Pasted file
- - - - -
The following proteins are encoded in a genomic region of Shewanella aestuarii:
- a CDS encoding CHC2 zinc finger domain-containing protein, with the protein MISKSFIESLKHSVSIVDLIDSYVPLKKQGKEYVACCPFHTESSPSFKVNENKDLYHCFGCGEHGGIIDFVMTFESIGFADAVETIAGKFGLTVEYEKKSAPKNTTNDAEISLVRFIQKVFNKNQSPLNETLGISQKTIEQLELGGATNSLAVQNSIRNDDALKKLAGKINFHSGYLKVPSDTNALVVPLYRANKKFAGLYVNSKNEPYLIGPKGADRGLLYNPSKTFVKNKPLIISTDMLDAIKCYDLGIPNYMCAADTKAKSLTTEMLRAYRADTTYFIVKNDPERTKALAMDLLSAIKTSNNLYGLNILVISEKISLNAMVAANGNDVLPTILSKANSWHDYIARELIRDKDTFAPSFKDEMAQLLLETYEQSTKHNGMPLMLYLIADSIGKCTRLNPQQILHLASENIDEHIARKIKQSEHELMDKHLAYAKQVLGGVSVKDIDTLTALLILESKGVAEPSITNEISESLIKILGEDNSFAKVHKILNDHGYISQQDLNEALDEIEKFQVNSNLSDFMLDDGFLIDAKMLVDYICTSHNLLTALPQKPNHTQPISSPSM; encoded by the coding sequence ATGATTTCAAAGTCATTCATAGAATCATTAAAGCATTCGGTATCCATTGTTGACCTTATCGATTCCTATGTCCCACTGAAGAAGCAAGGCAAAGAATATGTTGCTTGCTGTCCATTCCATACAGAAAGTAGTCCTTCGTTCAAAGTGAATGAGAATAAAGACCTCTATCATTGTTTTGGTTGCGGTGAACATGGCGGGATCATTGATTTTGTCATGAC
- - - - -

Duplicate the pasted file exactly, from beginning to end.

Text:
The following proteins are encoded in a genomic region of Shewanella aestuarii:
- a CDS encoding CHC2 zinc finger domain-containing protein, with the protein MISKSFIESLKHSVSIVDLIDSYVPLKKQGKEYVACCPFHTESSPSFKVNENKDLYHCFGCGEHGGIIDFVMTFESIGFADAVETIAGKFGLTVEYEKKSAPKNTTNDAEISLVRFIQKVFNKNQSPLNETLGISQKTIEQLELGGATNSLAVQNSIRNDDALKKLAGKINFHSGYLKVPSDTNALVVPLYRANKKFAGLYVNSKNEPYLIGPKGADRGLLYNPSKTFVKNKPLIISTDMLDAIKCYDLGIPNYMCAADTKAKSLTTEMLRAYRADTTYFIVKNDPERTKALAMDLLSAIKTSNNLYGLNILVISEKISLNAMVAANGNDVLPTILSKANSWHDYIARELIRDKDTFAPSFKDEMAQLLLETYEQSTKHNGMPLMLYLIADSIGKCTRLNPQQILHLASENIDEHIARKIKQSEHELMDKHLAYAKQVLGGVSVKDIDTLTALLILESKGVAEPSITNEISESLIKILGEDNSFAKVHKILNDHGYISQQDLNEALDEIEKFQVNSNLSDFMLDDGFLIDAKMLVDYICTSHNLLTALPQKPNHTQPISSPSM; encoded by the coding sequence ATGATTTCAAAGTCATTCATAGAATCATTAAAGCATTCGGTATCCATTGTTGACCTTATCGATTCCTATGTCCCACTGAAGAAGCAAGGCAAAGAATATGTTGCTTGCTGTCCATTCCATACAGAAAGTAGTCCTTCGTTCAAAGTGAATGAGAATAAAGACCTCTATCATTGTTTTGGTTGCGGTGAACATGGCGGGATCATTGATTTTGTCATGAC